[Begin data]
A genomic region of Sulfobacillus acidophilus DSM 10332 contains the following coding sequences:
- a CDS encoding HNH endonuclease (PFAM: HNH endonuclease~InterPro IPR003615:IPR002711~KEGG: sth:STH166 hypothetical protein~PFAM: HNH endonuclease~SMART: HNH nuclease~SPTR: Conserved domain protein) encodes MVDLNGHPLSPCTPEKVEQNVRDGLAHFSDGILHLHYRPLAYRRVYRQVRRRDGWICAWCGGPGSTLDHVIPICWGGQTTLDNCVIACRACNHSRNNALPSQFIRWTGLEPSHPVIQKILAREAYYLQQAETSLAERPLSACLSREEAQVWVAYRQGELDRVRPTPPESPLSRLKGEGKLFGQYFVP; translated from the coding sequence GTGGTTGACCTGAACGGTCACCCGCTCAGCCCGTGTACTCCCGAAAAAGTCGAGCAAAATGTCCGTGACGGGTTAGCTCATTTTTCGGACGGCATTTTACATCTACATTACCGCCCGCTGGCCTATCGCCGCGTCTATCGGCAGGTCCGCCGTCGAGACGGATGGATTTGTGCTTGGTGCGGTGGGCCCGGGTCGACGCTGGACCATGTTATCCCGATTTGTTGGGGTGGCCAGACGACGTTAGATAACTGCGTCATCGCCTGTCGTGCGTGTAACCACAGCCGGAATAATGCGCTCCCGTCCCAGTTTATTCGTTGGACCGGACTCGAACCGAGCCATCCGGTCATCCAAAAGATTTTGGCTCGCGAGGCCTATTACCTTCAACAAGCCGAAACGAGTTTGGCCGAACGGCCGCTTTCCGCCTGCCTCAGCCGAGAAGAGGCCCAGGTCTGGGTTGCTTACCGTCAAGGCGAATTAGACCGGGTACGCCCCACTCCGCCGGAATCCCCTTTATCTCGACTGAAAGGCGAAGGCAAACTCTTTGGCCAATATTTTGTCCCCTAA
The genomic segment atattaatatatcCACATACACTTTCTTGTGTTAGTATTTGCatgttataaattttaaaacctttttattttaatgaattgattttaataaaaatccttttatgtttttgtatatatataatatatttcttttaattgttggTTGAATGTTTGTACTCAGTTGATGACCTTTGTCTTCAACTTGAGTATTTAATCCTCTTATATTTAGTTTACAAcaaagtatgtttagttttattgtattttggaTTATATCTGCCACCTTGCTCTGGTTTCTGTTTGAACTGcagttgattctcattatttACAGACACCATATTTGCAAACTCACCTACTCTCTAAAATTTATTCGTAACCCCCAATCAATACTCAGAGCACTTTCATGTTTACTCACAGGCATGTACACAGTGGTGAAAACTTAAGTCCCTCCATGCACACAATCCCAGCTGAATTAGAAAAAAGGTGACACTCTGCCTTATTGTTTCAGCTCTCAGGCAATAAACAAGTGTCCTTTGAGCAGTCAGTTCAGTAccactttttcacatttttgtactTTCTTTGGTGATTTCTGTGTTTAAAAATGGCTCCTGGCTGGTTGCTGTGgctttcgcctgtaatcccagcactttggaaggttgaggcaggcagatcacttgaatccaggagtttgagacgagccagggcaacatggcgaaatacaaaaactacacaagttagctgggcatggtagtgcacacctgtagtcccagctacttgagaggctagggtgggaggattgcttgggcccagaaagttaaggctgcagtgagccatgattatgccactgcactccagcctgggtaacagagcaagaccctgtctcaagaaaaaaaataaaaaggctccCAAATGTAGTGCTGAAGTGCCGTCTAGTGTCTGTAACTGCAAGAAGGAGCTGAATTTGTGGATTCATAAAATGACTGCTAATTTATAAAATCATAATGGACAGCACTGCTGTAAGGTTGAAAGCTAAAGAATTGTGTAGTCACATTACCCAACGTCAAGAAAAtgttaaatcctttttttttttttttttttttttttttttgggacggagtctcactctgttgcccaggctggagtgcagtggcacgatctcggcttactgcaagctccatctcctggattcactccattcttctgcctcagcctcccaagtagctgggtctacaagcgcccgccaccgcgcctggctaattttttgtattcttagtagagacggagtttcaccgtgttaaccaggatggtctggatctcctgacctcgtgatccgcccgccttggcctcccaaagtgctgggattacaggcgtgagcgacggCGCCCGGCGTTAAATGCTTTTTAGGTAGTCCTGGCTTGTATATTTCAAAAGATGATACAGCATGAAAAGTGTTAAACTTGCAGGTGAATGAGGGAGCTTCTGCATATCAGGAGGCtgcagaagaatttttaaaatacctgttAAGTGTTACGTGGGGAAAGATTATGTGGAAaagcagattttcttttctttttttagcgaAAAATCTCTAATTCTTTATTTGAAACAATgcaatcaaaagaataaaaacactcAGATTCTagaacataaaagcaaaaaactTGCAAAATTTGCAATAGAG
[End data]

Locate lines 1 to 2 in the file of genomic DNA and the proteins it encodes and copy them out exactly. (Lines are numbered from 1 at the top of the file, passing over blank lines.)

A genomic region of Sulfobacillus acidophilus DSM 10332 contains the following coding sequences:
- a CDS encoding HNH endonuclease (PFAM: HNH endonuclease~InterPro IPR003615:IPR002711~KEGG: sth:STH166 hypothetical protein~PFAM: HNH endonuclease~SMART: HNH nuclease~SPTR: Conserved domain protein) encodes MVDLNGHPLSPCTPEKVEQNVRDGLAHFSDGILHLHYRPLAYRRVYRQVRRRDGWICAWCGGPGSTLDHVIPICWGGQTTLDNCVIACRACNHSRNNALPSQFIRWTGLEPSHPVIQKILAREAYYLQQAETSLAERPLSACLSREEAQVWVAYRQGELDRVRPTPPESPLSRLKGEGKLFGQYFVP; translated from the coding sequence GTGGTTGACCTGAACGGTCACCCGCTCAGCCCGTGTACTCCCGAAAAAGTCGAGCAAAATGTCCGTGACGGGTTAGCTCATTTTTCGGACGGCATTTTACATCTACATTACCGCCCGCTGGCCTATCGCCGCGTCTATCGGCAGGTCCGCCGTCGAGACGGATGGATTTGTGCTTGGTGCGGTGGGCCCGGGTCGACGCTGGACCATGTTATCCCGATTTGTTGGGGTGGCCAGACGACGTTAGATAACTGCGTCATCGCCTGTCGTGCGTGTAACCACAGCCGGAATAATGCGCTCCCGTCCCAGTTTATTCGTTGGACCGGACTCGAACCGAGCCATCCGGTCATCCAAAAGATTTTGGCTCGCGAGGCCTATTACCTTCAACAAGCCGAAACGAGTTTGGCCGAACGGCCGCTTTCCGCCTGCCTCAGCCGAGAAGAGGCCCAGGTCTGGGTTGCTTACCGTCAAGGCGAATTAGACCGGGTACGCCCCACTCCGCCGGAATCCCCTTTATCTCGACTGAAAGGCGAAGGCAAACTCTTTGGCCAATATTTTGTCCCCTAA